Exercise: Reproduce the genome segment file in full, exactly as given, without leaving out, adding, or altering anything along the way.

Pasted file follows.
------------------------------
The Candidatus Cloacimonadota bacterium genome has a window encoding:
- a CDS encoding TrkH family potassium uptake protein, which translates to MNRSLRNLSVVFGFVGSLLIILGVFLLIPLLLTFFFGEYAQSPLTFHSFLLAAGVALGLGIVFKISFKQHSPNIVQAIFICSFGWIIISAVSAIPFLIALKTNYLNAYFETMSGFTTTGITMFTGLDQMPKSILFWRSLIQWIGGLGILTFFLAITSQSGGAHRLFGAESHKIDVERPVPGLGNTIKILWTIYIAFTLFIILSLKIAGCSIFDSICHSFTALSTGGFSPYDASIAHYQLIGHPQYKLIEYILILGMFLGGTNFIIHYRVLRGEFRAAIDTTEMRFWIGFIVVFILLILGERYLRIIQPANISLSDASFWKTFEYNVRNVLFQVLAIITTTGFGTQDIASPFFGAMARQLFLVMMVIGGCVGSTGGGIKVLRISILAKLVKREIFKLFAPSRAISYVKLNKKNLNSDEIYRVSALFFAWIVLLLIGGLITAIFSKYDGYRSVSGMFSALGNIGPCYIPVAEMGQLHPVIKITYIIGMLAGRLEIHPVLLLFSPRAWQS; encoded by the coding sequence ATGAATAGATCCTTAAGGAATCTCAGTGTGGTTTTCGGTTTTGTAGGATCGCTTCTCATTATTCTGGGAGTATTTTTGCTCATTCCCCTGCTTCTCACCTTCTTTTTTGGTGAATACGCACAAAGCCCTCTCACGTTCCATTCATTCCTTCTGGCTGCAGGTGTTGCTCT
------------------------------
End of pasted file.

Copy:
The Candidatus Cloacimonadota bacterium genome has a window encoding:
- a CDS encoding TrkH family potassium uptake protein, which translates to MNRSLRNLSVVFGFVGSLLIILGVFLLIPLLLTFFFGEYAQSPLTFHSFLLAAGVALGLGIVFKISFKQHSPNIVQAIFICSFGWIIISAVSAIPFLIALKTNYLNAYFETMSGFTTTGITMFTGLDQMPKSILFWRSLIQWIGGLGILTFFLAITSQSGGAHRLFGAESHKIDVERPVPGLGNTIKILWTIYIAFTLFIILSLKIAGCSIFDSICHSFTALSTGGFSPYDASIAHYQLIGHPQYKLIEYILILGMFLGGTNFIIHYRVLRGEFRAAIDTTEMRFWIGFIVVFILLILGERYLRIIQPANISLSDASFWKTFEYNVRNVLFQVLAIITTTGFGTQDIASPFFGAMARQLFLVMMVIGGCVGSTGGGIKVLRISILAKLVKREIFKLFAPSRAISYVKLNKKNLNSDEIYRVSALFFAWIVLLLIGGLITAIFSKYDGYRSVSGMFSALGNIGPCYIPVAEMGQLHPVIKITYIIGMLAGRLEIHPVLLLFSPRAWQS; encoded by the coding sequence ATGAATAGATCCTTAAGGAATCTCAGTGTGGTTTTCGGTTTTGTAGGATCGCTTCTCATTATTCTGGGAGTATTTTTGCTCATTCCCCTGCTTCTCACCTTCTTTTTTGGTGAATACGCACAAAGCCCTCTCACGTTCCATTCATTCCTTCTGGCTGCAGGTGTTGCTCT